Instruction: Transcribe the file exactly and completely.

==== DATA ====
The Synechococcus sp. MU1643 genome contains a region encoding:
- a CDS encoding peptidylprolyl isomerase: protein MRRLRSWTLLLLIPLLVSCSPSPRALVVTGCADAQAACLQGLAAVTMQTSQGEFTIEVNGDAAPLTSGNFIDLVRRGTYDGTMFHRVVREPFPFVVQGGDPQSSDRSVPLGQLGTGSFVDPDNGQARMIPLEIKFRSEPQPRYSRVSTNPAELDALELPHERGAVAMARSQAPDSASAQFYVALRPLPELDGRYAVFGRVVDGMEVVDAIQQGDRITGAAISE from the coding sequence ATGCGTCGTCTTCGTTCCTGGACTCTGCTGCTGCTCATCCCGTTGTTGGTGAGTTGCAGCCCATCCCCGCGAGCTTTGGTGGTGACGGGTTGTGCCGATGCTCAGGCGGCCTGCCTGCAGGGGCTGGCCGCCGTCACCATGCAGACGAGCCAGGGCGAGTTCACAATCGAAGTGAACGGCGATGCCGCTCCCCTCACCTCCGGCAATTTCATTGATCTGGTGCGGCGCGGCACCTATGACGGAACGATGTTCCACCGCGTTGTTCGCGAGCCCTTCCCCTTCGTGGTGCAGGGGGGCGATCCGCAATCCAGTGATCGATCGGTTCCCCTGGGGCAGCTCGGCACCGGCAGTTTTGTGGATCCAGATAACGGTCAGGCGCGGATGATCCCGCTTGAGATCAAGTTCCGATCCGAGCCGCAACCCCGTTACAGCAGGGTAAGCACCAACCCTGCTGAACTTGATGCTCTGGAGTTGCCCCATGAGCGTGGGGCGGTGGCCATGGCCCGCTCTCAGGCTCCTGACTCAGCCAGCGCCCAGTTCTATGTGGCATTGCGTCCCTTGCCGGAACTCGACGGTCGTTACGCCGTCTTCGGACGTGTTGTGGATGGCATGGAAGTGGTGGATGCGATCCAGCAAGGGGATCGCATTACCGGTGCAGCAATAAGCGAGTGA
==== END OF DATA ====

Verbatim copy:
The Synechococcus sp. MU1643 genome contains a region encoding:
- a CDS encoding peptidylprolyl isomerase: protein MRRLRSWTLLLLIPLLVSCSPSPRALVVTGCADAQAACLQGLAAVTMQTSQGEFTIEVNGDAAPLTSGNFIDLVRRGTYDGTMFHRVVREPFPFVVQGGDPQSSDRSVPLGQLGTGSFVDPDNGQARMIPLEIKFRSEPQPRYSRVSTNPAELDALELPHERGAVAMARSQAPDSASAQFYVALRPLPELDGRYAVFGRVVDGMEVVDAIQQGDRITGAAISE from the coding sequence ATGCGTCGTCTTCGTTCCTGGACTCTGCTGCTGCTCATCCCGTTGTTGGTGAGTTGCAGCCCATCCCCGCGAGCTTTGGTGGTGACGGGTTGTGCCGATGCTCAGGCGGCCTGCCTGCAGGGGCTGGCCGCCGTCACCATGCAGACGAGCCAGGGCGAGTTCACAATCGAAGTGAACGGCGATGCCGCTCCCCTCACCTCCGGCAATTTCATTGATCTGGTGCGGCGCGGCACCTATGACGGAACGATGTTCCACCGCGTTGTTCGCGAGCCCTTCCCCTTCGTGGTGCAGGGGGGCGATCCGCAATCCAGTGATCGATCGGTTCCCCTGGGGCAGCTCGGCACCGGCAGTTTTGTGGATCCAGATAACGGTCAGGCGCGGATGATCCCGCTTGAGATCAAGTTCCGATCCGAGCCGCAACCCCGTTACAGCAGGGTAAGCACCAACCCTGCTGAACTTGATGCTCTGGAGTTGCCCCATGAGCGTGGGGCGGTGGCCATGGCCCGCTCTCAGGCTCCTGACTCAGCCAGCGCCCAGTTCTATGTGGCATTGCGTCCCTTGCCGGAACTCGACGGTCGTTACGCCGTCTTCGGACGTGTTGTGGATGGCATGGAAGTGGTGGATGCGATCCAGCAAGGGGATCGCATTACCGGTGCAGCAATAAGCGAGTGA